From: Durant Schoon (firstname.lastname@example.org)
Date: Mon Jun 11 2001 - 16:01:13 MDT
> > Now, imagine Charlie. Transhuman Charlie is sufficiently more intelligent than
> > transhuman Bill. Again our favorite Sysop can warn Bill off from doing any
> > thing he might not want to do, if only he knew all the consequences. But there
> > is a new twist with this case. Transhuman Charlie might convince transhuman Bill
> > to modify vis own volition so that accepting new memes from Charlie is highly
> > desired. Transhuman Charlie might advertise his suggested memes cleverly so that
> > transhuman Bill bill chooses them with no violation of vis volition.
> Actually, transhuman Bill automatically flushes all messages from Charlie
> in a single thought smoothly integrated with the Sysop API. Charlie can't
> convince Bill to modify vis volition in the first place - at least, not
> using invalid arguments. And if the arguments are valid from Bill's
> perspective, even with the consequences taken into account, what's the
Say Charlie has a memetic attractor X. He can then create various messages that
bring anyone from Bill's state of mind incrementally closer to X, designing each
message to be appealing (ie. valid) with regard to the target (Bill in this case).
Bill might say: "I do not want to be lead to X, Y, or Z. I wouldn't mind being
drawn closer to A, B, & C, but I like where I am now". By doing this he would
specifically be opt'ing-out of X, Y, Z and opt'ing-in to A, B, & C. Yet there
are probably a non-enumerable set of memetic attractors (or this set is
Maybe Bill could say: I will accept messages for which these, and only these,
parameters of my personality might be modified. I choose to allow the option
for my most recent self to nullify any modification greater than x amount.
I suppose Permutation City addressed these ideas, but I still think cults could
creep in. I don't remember specific mention of them. I do think it becomes
more of a concern when we can rewire our volitional centers.
> Charlie has to be smarter than the *Sysop* to *covertly* take
> over Bill, at least if Bill has a normal relationship with the Sysop.
Not smarter. Just smart enough. Charlie merely needs to be smart enough to
persuade Bill to incrementally change vis volition, without violating any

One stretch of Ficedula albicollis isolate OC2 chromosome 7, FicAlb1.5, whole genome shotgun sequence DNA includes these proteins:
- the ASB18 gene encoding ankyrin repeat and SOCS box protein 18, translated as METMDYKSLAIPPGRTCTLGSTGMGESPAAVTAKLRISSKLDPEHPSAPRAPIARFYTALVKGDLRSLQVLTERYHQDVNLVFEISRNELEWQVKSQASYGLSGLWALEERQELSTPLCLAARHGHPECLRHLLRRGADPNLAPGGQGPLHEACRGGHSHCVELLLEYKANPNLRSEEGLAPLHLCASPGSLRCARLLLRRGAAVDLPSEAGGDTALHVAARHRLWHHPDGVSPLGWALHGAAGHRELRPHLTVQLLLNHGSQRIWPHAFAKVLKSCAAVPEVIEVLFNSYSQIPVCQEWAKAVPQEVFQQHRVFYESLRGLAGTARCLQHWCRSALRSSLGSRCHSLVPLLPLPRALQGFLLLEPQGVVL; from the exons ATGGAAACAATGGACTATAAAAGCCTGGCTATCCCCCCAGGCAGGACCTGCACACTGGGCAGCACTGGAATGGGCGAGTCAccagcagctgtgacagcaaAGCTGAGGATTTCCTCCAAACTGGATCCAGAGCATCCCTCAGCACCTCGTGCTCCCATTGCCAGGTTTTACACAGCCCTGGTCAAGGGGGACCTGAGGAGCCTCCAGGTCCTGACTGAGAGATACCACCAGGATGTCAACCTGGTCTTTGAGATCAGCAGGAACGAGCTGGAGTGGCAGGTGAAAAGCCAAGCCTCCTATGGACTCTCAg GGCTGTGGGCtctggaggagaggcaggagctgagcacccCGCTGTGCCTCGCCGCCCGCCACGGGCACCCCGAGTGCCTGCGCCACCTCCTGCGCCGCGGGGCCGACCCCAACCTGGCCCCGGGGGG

rules of the Sysop. Charlie might also do this completely openly. In fact,
if Charlie does not do this, then transhuman Cindy probably will, ie.
someone would do it after enough time passes. And you know transhuman Cindy
has a way with words. She makes everything so clear and understandable.
Replication would still seem to dominate interactions in this environment.
I'm suggesting (or opening for discussion) the idea that:
Systems which influence your volitional mechanism to favor and replicate
themselves will thrive at the expense of other systems (I mean memetic
systems, memeplexes, mores, even just behavioral instincts).
Smart people can be convinced to make incorrect conclusions if there is
enough spin and doubt created or if an idea is "irresistably appealing".
For some category of non-dangerous manipulation, the sysop won't intervene.
It seems likely that there will be an arms race for intelligence to defend
one's self against hyper-clever marketting - ie. ideas which influence but
are completely permissible by the sysop.
I'm not sure if there are any laws against subliminal advertising (in the US).
If you are assuming there is going to be a separation between humans and
transhumans (as in protecting humans from 'coercive transhuman memes'), I'm
considering that there might be levels of protection between a transhuman
level A and a transhuman level B (where anyone in B could easily influence
anyone in A WITHOUT violating rules of the sysop, merely by being a highly
effective marketter). These levels would go up and up A < B < C < D, etc.
and I'd assume that the more computational power you had the more effective
memes you could devise. Lower levels would be "protected" from higher levels.
I'm sure a funny book could be written about inter-level dating...or maybe
a not so funny book.
Smart people can be duped by smarter people (and even stupider people if the
conditions are right). The same seems only more so in an exaggerated version
> > The result? Exponential cults win (in a weird way).
> Only for people who like exponential cults...
Ah, but because volition can be rewired, all you have to do is keep
getting people closer to liking exponential cults. Given that these
entities will live a long time and be mentally mutating anyway (give
or take), there is probably sufficient time to be largely
successful. People will "drift" toward strong attractors, or maybe
leap and bound between them...if they can escape from the previous one,
that is, if they'll *want* to.
Because cults do not violate volition, they have a good chance of going
exponential (in the nanomachine-convert-the-universe-to-computronium sense).
I suppose this leads to another question about property rights and volition.
If there is a land grab and I get out to the other matter in the universe first,
claim it and convert it to computronium populated with sentients who follow my
cult am I violating anyone's volition in an unfair manner?
I'm not saying the universe should be any other way...I'm just wondering if I
should start working on my cult personality for when the singularity arrives
Seriously though, are exponential cults a natural consequence for societies
(if we can convert sentients, we'll create them!)
-- Durant Schoon
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